The Third Dimension of Quality Improvement
Jul 6 2021 - Russell Kohl, MD, FAAFP
Quality improvement (QI) efforts have long been modeled as an interplay between “competency” and “commitment.” In this model, a subject is evaluated for their knowledge-based attributes (the knowledge or technical gaps that must be addressed in order to move forward), called their “competency,” and their attitudinal attributes (the cultural traits or belief systems around both the topic and change), called their “commitment.” However, the last year has shown an additional dimension, called “competition,” which should be included in the model. The ability to maintain ongoing QI efforts during COVID-19 presented a great challenge to many health care organizations. These organizations hadn’t lost competency and they remained just as committed to achieving the best for their patients as they were before the pandemic. They simply couldn’t maintain their prior “full-time” health care work in addition to the expanded demands of the pandemic. The competing priority of the pandemic entered into the dynamic, which requires us to reflect on our mental model of competency versus commitment in quality improvement.
To imply that the competition for resources required during COVID-19 is new, would be fallacy. Every health care organization has done this sort of mental triage for years. The difference is that the “normal” timeline of QI projects (and even the conceptualization of QI as a “project”) has historically led to these triage decisions being attributed to the “commitment” domain. As QI projects were proposed, the health care organization historically decided it couldn’t commit to it, based on capacity. During 2020, though, many organizations found themselves having to set aside ongoing projects that they continued to feel strongly about. While stopping a project effort versus not starting one are generally the same from an ethical perspective, they certainly don’t feel like it from a humanist point of view. Ongoing QI projects with positive results had to sometimes be set aside to return to the survival stage of Maslow’s Hierarchy of Needs. What can we learn from these situations and how should this affect our conceptualization of quality improvement moving forward?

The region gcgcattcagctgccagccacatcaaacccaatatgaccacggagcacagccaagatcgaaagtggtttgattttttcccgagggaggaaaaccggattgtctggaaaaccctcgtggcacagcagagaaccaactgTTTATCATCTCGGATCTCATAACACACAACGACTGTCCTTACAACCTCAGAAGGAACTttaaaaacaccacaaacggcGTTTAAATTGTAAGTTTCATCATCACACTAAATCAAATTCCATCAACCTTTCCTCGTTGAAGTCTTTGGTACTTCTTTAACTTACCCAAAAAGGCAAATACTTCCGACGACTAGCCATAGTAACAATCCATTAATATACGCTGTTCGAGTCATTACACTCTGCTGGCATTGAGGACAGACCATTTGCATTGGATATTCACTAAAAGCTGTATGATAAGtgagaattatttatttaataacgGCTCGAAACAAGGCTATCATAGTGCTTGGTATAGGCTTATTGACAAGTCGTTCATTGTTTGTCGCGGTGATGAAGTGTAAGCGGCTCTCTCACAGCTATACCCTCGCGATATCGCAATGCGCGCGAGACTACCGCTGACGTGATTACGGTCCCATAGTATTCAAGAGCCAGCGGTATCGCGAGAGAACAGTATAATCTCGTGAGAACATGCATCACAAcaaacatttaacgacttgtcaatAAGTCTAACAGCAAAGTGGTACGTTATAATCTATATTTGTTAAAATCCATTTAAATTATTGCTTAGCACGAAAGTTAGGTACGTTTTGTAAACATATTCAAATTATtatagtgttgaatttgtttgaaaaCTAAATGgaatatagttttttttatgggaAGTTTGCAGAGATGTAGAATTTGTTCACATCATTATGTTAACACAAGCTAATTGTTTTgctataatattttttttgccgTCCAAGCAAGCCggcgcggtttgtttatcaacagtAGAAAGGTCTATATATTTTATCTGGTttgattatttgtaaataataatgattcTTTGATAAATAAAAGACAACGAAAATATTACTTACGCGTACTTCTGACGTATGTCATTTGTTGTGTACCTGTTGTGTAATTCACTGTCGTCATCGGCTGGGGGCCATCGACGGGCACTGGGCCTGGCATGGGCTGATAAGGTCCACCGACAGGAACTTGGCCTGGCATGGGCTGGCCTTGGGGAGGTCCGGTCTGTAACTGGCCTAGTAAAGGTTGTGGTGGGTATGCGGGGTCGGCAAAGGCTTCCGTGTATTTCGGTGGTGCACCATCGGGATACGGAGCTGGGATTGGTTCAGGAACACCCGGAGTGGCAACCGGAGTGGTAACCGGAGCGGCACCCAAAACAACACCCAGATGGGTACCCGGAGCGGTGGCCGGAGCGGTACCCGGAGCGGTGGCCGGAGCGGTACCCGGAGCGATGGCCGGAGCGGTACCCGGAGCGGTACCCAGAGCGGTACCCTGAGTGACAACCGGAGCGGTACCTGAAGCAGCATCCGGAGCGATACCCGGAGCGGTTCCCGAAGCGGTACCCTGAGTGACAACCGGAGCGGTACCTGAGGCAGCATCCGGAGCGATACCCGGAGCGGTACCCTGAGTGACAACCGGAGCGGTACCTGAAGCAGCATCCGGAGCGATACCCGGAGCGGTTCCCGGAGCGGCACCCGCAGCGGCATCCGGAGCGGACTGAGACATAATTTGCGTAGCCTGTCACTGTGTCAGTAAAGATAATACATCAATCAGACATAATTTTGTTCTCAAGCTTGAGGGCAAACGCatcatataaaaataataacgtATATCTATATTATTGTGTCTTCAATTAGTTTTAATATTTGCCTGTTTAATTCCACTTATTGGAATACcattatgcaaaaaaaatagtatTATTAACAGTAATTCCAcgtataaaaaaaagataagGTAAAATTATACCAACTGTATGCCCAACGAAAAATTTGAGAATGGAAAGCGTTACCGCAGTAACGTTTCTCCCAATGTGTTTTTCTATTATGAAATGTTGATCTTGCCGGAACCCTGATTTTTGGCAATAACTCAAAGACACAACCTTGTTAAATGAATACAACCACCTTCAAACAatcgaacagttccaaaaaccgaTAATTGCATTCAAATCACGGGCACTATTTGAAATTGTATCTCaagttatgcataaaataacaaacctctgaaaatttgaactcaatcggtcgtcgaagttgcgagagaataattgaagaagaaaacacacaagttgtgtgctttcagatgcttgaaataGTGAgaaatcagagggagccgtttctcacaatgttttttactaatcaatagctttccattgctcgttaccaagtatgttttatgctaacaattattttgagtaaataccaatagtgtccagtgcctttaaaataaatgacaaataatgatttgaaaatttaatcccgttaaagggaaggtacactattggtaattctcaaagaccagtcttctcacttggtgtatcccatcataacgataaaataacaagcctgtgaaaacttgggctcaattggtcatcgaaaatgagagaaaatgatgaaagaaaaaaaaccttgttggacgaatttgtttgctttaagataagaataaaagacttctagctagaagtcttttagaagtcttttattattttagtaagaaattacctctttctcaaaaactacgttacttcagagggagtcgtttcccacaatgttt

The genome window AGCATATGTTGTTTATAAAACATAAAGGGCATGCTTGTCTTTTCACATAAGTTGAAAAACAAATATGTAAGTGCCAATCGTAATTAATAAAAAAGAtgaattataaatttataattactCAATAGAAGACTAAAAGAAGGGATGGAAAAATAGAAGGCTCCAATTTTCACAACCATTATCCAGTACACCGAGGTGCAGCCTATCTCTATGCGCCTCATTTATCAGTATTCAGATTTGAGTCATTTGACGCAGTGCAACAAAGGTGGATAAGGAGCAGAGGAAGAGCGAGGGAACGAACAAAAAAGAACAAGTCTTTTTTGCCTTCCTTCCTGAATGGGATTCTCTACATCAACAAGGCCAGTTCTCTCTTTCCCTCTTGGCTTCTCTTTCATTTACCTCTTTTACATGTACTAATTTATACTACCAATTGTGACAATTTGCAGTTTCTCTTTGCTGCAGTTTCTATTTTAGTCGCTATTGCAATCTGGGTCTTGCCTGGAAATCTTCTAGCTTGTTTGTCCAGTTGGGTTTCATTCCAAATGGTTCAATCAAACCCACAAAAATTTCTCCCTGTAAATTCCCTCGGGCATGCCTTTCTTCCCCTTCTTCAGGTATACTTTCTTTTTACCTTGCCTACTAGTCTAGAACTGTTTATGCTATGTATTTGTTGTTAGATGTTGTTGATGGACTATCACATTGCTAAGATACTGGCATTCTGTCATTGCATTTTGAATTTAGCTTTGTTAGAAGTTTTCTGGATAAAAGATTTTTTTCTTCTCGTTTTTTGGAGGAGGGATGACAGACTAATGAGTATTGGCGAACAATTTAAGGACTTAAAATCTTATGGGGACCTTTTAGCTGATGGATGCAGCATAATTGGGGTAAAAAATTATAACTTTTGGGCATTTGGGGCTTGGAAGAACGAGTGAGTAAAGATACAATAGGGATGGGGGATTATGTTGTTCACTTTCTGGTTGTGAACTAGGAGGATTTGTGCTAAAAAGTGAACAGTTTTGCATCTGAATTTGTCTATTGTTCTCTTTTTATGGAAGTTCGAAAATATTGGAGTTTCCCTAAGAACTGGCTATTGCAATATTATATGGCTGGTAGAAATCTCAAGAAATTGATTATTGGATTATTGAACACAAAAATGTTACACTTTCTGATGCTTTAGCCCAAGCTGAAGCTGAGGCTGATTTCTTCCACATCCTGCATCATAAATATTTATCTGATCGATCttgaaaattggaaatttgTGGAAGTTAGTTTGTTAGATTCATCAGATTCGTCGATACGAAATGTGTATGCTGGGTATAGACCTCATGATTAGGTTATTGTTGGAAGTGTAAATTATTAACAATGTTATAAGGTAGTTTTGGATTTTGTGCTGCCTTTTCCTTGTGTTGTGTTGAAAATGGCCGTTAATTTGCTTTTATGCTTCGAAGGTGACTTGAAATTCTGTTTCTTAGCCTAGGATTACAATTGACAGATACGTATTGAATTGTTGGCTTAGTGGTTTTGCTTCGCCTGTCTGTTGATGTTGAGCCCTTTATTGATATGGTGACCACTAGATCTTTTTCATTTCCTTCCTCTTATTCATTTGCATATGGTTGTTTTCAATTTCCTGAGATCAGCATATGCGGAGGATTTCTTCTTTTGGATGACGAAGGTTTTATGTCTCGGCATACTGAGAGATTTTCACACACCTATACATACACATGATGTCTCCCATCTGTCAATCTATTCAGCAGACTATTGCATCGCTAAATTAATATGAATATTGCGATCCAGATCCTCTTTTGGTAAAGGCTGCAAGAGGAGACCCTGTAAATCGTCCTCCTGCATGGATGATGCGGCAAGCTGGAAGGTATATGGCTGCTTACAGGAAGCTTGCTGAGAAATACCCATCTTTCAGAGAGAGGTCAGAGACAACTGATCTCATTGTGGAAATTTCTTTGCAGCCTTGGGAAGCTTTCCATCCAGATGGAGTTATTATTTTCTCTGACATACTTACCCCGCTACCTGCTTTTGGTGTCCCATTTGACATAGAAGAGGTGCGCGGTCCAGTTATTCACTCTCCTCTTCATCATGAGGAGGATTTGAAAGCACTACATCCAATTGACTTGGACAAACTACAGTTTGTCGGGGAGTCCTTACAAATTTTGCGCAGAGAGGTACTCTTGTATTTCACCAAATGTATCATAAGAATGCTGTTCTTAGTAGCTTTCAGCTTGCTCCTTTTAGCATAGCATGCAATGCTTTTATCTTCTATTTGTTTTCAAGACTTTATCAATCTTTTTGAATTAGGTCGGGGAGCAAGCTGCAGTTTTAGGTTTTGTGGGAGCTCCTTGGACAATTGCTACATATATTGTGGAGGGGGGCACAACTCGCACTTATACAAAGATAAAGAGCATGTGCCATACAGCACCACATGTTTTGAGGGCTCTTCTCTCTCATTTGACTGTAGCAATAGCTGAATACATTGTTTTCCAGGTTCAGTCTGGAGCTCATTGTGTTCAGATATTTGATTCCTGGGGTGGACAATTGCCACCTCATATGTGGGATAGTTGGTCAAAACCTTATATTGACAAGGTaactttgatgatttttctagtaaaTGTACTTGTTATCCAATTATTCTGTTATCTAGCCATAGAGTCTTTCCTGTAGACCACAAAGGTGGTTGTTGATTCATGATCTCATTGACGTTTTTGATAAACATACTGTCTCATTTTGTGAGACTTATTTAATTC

My immediate recognition was the impotence of many of our current methodologies for defining quality. Instead of a holistic, patient-oriented approach to QI measurement, we have continued to perpetuate a disease- and procedure-based measurement and evaluation system. How do we reconcile quality when the disease we were measuring ceases to be the patient’s greatest risk factor for premature mortality and morbidity? Is it really “poor quality” to change our focus to the higher risk (such as spread of a virus like COVID-19) and place our previous QI work on hold? Is the organization really “plateaued” when its measures aren’t improving, but its patients’ mortality/morbidity risks are decreasing due its actions? These challenging questions, and the sheer scope of the COVID-19 pandemic, refuse to allow us to return to a QI model that doesn’t adequately consider competing demands. We can’t let competing challenges (like those presented in a pandemic) be swept into the domain of “commitment,” where we view patient oriented prioritization as a “lack of commitment to improvement.” We are left with a profound, but simple question: “How do we determine what’s most important to care for patients at this moment?”
Too often, this question is answered based on finances. While acceptable if we are certain that financial incentives are correctly aligned, experience would suggest that they are frequently not. Patient preferences could be an additional criteria, however this criteria may challenge the entire premise of population health. How, then, do we determine prioritization of efforts for quality improvement? While I don’t yet know that answer, the importance of recognizing prioritization as a separate driver of QI efforts is the first step towards identifying all dimensions of quality improvement.
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